Interested in history?
Come and visit the Mull Museum on Tobermory's colourful waterfront.
The history of the Isle Mull is captured in the Mull Museum - a small museum crammed with information about Mull in the past.
From early people living in duns and brochs, through the times of warring clans and their castles, to more recent events. Exhibits of crofting, farming, fishing and everyday objects show what life was like in Mull in the past. The wreck of a Spanish galleon in 1588 brought excitement to the place, as did the hundreds of naval personnel who trained here during Second World War.
People went from Mull, like Lachlan Macquarie, the father of Australia, and made their mark on the world. Early visitors to Mull include Johnson and Boswell, Mendelssohn and Queen Victoria.
Mull Museum Archives Open Evenings
These popular evenings will start again on Wednesday 21st October at 7.30pm. Anyone who is interested in the history of Mull, their family or where they live, is welcome to come to the Museum between 7.30pm and 9.30pm every Wednesday. Trawl through our pile of archive boxes or open the drawers full of photographs. Browse at random or do a focussed search using the catalogue. There are maps too, and shelves and shelves of interesting books. And there will always be someone on hand to help and guide you, if required.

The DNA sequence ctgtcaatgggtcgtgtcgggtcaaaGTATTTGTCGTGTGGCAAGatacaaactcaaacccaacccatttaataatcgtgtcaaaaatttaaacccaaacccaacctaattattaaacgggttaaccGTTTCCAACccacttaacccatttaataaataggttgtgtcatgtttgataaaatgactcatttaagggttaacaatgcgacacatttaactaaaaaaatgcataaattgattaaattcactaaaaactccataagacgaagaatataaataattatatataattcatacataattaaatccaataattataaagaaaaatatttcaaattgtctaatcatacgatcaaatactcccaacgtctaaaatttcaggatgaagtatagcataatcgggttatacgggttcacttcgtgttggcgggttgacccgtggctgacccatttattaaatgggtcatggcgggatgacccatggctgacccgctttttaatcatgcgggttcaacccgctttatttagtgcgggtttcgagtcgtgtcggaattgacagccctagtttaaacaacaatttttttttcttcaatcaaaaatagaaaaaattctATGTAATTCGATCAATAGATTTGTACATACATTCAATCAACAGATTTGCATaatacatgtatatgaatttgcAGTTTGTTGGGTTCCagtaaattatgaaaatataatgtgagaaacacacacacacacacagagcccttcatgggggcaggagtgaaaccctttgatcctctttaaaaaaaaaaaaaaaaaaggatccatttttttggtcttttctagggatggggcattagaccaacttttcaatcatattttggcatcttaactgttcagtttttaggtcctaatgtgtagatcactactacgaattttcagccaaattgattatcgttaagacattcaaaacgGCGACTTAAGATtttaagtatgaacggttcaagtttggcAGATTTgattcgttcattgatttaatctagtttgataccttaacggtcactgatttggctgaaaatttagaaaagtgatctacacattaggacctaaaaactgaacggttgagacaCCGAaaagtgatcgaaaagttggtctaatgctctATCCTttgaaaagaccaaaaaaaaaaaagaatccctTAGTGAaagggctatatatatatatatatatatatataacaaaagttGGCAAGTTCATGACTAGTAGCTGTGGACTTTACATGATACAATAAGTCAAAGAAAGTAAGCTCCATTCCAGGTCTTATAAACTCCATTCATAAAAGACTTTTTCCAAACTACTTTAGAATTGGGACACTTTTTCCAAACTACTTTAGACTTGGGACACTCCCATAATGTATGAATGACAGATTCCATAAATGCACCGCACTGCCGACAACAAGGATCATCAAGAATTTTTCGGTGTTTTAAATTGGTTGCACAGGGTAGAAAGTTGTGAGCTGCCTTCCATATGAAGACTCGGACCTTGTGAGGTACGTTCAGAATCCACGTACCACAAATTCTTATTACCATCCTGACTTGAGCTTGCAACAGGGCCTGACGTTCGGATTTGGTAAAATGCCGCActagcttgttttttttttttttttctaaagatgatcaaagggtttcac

Look forward to seeing you soon!
Click here to listen to Olive Brown talking about the history of Tobermory on BBC Radio 4's Open Country programme 3rd May 2008
Following Time Teamís dig at the chapel site at Baliscate, televised in 2009, Mull Museum initiated a feasibility study, explored and obtained grant funding, obtained tenders, and finally engaged a team from Argyll Archaeology, directed by Dr. Clare Ellis, to carry out further excavations.
Carried out in August and September 2012, the dig involved seven professional Archaeologists, as well as over 50 volunteers, and uncovered much new evidence.
The dig was only made possible by funding obtained from Heritage Lottery, Argyll & Isles LEADER, MICT, Hunter Trust, and the Museum itself.
A display in the Museum illustrates some of the findings.
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